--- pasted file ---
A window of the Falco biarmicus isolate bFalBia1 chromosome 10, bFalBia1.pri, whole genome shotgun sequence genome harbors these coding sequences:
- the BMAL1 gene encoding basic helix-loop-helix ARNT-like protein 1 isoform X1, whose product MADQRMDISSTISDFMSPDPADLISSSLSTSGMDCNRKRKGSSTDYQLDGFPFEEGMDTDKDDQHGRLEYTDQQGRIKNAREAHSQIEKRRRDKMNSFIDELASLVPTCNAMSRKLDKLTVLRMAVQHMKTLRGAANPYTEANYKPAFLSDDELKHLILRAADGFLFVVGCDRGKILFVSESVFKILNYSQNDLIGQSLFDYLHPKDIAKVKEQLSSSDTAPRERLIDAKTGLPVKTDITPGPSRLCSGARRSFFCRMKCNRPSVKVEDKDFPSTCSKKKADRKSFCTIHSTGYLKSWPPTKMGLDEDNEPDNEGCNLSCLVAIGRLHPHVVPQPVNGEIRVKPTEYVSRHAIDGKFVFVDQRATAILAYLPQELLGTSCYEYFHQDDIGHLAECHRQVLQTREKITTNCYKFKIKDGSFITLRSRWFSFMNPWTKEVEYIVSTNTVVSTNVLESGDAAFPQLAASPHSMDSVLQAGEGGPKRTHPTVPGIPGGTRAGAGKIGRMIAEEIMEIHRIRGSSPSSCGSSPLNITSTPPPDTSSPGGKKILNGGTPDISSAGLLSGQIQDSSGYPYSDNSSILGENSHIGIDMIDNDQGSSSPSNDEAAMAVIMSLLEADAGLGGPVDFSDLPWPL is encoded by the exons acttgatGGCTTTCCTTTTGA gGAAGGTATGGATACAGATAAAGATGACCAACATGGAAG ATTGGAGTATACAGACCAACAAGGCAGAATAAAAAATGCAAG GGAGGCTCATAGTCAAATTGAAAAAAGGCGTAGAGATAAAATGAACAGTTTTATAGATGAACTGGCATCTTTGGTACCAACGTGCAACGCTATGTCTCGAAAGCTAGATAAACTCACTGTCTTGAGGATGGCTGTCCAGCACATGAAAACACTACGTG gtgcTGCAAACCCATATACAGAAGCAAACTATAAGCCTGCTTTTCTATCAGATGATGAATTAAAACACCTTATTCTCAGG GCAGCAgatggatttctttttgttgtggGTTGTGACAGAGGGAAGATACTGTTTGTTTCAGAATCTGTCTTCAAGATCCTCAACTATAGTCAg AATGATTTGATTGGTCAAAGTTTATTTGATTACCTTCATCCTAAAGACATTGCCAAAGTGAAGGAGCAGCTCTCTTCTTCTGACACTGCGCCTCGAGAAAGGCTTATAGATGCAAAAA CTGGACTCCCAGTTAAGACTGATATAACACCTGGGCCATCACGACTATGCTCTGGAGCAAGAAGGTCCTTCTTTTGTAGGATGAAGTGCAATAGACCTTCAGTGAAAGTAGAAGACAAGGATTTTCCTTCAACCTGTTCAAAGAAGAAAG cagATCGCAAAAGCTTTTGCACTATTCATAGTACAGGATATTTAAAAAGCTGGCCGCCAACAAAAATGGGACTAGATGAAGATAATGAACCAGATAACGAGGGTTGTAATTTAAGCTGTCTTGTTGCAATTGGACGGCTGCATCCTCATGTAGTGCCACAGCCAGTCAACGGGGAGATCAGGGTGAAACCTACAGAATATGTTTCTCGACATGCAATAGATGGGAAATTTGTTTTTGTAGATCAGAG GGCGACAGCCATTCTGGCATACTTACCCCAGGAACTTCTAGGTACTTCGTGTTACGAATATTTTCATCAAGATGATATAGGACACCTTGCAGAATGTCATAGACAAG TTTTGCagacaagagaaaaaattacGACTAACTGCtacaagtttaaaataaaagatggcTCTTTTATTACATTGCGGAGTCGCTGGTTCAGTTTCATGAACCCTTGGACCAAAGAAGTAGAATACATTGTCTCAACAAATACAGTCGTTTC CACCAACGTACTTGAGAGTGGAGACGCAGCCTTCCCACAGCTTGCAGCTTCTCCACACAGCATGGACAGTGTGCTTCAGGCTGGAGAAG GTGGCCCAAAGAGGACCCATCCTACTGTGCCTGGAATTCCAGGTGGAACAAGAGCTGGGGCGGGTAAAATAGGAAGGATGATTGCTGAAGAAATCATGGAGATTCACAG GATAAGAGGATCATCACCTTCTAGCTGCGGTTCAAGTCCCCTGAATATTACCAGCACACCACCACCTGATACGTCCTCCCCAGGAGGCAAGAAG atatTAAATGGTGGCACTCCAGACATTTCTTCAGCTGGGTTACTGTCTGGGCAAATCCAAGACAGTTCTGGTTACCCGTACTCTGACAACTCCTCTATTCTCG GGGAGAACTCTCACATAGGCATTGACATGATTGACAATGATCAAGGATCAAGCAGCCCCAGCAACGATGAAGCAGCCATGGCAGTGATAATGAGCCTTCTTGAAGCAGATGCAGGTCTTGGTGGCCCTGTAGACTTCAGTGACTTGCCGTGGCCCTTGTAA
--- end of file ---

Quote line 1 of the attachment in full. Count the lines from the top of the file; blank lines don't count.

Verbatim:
A window of the Falco biarmicus isolate bFalBia1 chromosome 10, bFalBia1.pri, whole genome shotgun sequence genome harbors these coding sequences: